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On mute no more

1 December 2021 02:15 am - 0     - {{hitsCtrl.values.hits}}

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The pandemic has changed the way we speak and infused our vocabulary with a new set of words and phrases. Those like infodemic, hybrid-working, remote working, cluster-spread, community-spread, super-spreader, remote-learning, flattening the curve and many others are now part of our daily usage with a new set of meanings. My favourite has been “you are on mute,” the phrase that I have heard the most and invariably hear at least once a day still. 

These changes to our vocabulary are ancillary to the upheavals that have taken place in the last 24 months. In a broad sweep, the mass fear of infection and  personal isolation have influenced us to revaluate how we approach our work and our lives. 
For a long time after I became a writer, I never thought I would ever be anything else. But about a decade back, the Lasantha Wickrematunge murder and my professional and personal connections to the late editor jolted my career as a writer and its impact on my life so much that I changed careers. I found it hard to deal with the situation where I had to cover the murder and the shambolic investigation as a journalist. That was when I began to seriously consider the trauma impact of my work. 

"Despite more women now taking up journalism in Sri Lanka and holding decision-maker positions, the remnants of a past steeped in the pseudo macho culture of the bullet-proof journalist is still very much an industry trademark"

There was no one in the Sri Lankan media community who had the skills or the training to talk about this. Ten years after my first discussion on trauma and journalism on Sukhumvit Road in Bangkok, the subject is front and centre of my research work now. And it is not only me who is speaking about this. 


COVID has made the journalism community take that same hard look as I did a decade back. I recently spoke with Piyumi Fonseka, who works as an investigations editor for this same newspaper. She recounted how the last year has been a difficult journey. The isolation, the disruptions to our lives and real threat of contracting a deadly virus combined to erode our mental peace and whatever personal equilibrium we had achieved. 
Fonseka spoke about another difficult circumstance of being a journalist and may be a female journalist in Sri Lanka. The reluctance within the community to acknowledge and thereafter deal with mental health as a serious work-related risk. 


Despite more women now taking up journalism in Sri Lanka and holding decision-maker positions, the remnants of a past steeped in the pseudo macho culture of the bullet-proof journalist is still very much an industry trademark.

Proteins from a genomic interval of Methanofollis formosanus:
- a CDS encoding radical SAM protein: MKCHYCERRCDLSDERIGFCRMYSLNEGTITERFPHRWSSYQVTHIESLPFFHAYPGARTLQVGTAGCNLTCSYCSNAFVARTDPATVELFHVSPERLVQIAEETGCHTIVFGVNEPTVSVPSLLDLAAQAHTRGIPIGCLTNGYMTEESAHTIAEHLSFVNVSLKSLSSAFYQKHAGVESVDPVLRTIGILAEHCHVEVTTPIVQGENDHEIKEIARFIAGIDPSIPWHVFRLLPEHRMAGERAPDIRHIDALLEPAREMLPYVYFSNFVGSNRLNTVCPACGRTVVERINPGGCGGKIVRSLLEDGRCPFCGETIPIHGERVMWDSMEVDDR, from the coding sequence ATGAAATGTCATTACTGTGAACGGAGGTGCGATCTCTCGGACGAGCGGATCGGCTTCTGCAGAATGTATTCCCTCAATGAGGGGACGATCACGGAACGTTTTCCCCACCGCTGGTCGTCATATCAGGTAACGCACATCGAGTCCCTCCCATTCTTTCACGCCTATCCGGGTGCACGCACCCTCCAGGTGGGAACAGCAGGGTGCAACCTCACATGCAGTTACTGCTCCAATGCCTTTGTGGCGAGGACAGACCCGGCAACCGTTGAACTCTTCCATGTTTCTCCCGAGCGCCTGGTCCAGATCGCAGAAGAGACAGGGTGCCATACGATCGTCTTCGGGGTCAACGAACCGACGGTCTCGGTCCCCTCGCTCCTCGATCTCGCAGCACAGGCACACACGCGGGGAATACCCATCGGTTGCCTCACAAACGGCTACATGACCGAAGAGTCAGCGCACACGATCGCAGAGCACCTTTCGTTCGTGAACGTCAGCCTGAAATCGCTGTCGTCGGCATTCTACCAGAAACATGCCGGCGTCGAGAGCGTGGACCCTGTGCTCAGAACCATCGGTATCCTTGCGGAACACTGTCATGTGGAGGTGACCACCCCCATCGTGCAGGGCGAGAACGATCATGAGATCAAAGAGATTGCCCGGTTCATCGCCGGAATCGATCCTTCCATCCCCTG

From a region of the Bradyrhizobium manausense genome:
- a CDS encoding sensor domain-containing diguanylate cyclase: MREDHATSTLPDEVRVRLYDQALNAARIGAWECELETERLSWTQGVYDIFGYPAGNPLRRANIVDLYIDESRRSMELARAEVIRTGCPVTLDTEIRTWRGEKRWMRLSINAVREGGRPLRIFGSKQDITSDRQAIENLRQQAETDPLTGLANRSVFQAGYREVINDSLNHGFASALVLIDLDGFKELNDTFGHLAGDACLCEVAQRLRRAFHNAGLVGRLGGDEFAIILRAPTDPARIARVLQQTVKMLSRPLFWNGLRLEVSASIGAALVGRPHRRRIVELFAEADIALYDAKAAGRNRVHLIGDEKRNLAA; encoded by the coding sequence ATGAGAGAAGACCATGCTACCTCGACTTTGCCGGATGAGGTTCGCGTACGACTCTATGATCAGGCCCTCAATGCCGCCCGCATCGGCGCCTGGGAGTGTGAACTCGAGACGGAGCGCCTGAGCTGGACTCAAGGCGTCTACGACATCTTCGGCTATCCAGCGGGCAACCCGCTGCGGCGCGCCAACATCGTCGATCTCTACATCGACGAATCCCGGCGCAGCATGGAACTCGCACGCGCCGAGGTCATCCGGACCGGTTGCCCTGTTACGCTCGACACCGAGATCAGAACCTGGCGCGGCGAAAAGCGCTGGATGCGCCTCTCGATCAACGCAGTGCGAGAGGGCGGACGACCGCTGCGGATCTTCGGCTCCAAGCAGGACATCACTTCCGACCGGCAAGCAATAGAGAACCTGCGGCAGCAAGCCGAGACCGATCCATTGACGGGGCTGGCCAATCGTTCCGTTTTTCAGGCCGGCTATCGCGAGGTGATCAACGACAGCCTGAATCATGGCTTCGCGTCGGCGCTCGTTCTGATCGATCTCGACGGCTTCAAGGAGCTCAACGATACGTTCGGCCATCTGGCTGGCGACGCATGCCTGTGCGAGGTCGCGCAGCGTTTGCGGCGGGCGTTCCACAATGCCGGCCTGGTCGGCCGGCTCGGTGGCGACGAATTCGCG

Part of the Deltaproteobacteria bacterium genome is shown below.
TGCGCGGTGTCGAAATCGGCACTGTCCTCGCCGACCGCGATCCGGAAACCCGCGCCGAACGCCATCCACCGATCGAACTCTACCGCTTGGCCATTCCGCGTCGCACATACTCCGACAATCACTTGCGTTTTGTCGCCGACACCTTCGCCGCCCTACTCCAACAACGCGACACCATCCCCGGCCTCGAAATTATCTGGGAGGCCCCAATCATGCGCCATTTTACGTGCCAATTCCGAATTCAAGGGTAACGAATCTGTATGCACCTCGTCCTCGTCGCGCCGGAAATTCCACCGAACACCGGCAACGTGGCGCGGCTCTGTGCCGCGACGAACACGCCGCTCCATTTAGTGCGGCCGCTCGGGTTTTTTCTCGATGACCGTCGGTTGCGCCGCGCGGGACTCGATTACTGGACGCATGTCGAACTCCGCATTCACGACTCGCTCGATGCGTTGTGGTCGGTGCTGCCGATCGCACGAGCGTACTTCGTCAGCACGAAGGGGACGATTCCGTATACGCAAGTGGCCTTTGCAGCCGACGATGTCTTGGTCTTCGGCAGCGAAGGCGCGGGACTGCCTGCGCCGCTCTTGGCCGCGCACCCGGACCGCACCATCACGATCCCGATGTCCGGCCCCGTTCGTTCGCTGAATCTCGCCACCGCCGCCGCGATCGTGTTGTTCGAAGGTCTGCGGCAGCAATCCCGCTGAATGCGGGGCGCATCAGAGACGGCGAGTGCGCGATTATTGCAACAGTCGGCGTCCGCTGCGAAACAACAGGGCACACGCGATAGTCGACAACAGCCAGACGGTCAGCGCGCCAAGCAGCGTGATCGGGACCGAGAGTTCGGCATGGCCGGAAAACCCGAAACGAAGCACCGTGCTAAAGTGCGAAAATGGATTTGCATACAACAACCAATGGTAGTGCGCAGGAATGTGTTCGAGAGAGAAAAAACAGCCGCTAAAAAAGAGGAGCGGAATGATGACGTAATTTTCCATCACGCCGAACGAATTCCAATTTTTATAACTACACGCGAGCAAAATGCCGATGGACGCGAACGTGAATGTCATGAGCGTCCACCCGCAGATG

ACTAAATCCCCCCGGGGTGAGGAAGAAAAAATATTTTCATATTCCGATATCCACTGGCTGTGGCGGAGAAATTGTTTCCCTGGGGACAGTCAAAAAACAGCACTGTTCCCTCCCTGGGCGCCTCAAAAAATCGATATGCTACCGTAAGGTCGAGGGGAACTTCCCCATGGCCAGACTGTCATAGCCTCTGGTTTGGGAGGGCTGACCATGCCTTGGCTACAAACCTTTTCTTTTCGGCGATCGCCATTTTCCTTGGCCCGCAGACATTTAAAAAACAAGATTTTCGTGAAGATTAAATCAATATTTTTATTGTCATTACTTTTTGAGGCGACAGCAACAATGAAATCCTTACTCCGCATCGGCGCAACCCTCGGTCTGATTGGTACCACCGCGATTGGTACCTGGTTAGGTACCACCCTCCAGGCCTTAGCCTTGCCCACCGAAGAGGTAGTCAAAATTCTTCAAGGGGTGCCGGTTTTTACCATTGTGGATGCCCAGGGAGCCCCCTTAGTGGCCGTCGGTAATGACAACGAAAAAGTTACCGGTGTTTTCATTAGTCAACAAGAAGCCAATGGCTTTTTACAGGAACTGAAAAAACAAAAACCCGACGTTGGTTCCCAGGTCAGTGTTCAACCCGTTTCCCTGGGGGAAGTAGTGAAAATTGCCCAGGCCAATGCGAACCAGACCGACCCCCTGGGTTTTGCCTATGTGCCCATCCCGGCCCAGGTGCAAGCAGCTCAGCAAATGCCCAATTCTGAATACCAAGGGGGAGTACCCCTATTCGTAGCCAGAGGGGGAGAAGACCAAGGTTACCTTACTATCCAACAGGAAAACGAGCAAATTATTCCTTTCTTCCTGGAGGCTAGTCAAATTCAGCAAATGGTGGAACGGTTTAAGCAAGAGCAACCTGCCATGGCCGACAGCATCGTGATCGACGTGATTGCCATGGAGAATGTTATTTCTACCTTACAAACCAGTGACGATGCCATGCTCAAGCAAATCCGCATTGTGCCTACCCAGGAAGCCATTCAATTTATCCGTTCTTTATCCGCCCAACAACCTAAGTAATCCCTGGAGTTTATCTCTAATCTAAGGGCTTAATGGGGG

Only a few years back, a female colleague of mine addressing an international training programme for Indian and Pakistani journalists in Colombo said that she had PTSD. She said it as if it were a badge of honour to wear, an ideal that others, especially juniors should aspire to. It was an attempt to thrill and shrill. PTSD is no minor issue, nor should it be trivialised to shock-jock an audience. 

"In a broad sweep, the mass fear of infection and  personal isolation have influenced us to revaluate how we approach our work and our lives"

She is a product of an incubated community that still equates years on the job as expertise. That attitude has made way for dozens of homegrown media experts whose only claim to such expertise is years on the job. Worse, some of them even do not have that. Their claim is that they have self-appointed themselves as talking heads for years. 
Those like Fonseka go against the grain. They are part of a new breed of journalists who are willing to challenge skewed thinking in Sri Lanka media. Admitting we are not bullet-proof is one such instance, announcing a false PTSD diagnosis is not. 


COVID has made us rethink how we approach work.  Several years back, even I would have balked at any suggestion that journalism was anything but a 24/7 job. We used to say it is a calling not a job. But COVID has made us understand the impact a 24/7 job has on us, our loved ones and even on that job itself. 
Another journalist, from the Maldives told me that it takes courage to say no. To walk away from the job, every week, every day for some time. To take that break. 


That break is more valuable to the quality and professionalism of our work than we may suspect. Emergent research indicates that a healthy balance between work and our lives outside of work, in fact lends to professional rigour and resilience. 

"A big impediment is a non-supportive work-place culture. The same culture made space for talking heads to monopolise the air space when stories on workplace harassment appeared. Where has the MeToo moment in Sri Lanka media gone? Has it changed anything?"

A big impediment is a non-supportive work-place culture. The same culture made space for talking heads to monopolise the air space when stories on workplace harassment appeared. Where has the MeToo moment in Sri Lanka media gone? Has it changed anything? 


From where I am, I saw a bunch of mike-grabbers, who are experts on everything on media, from investigative journalism to climate change to digital space preach. The moment was rendered a blip, a noisy blip. 
That is why I respect those like Fonseka, who take the difficult options, not the clickbaity ones. It is time to unmute the conversation on workplace harassment and by extension mental wellbeing in 
Sri Lanka media.

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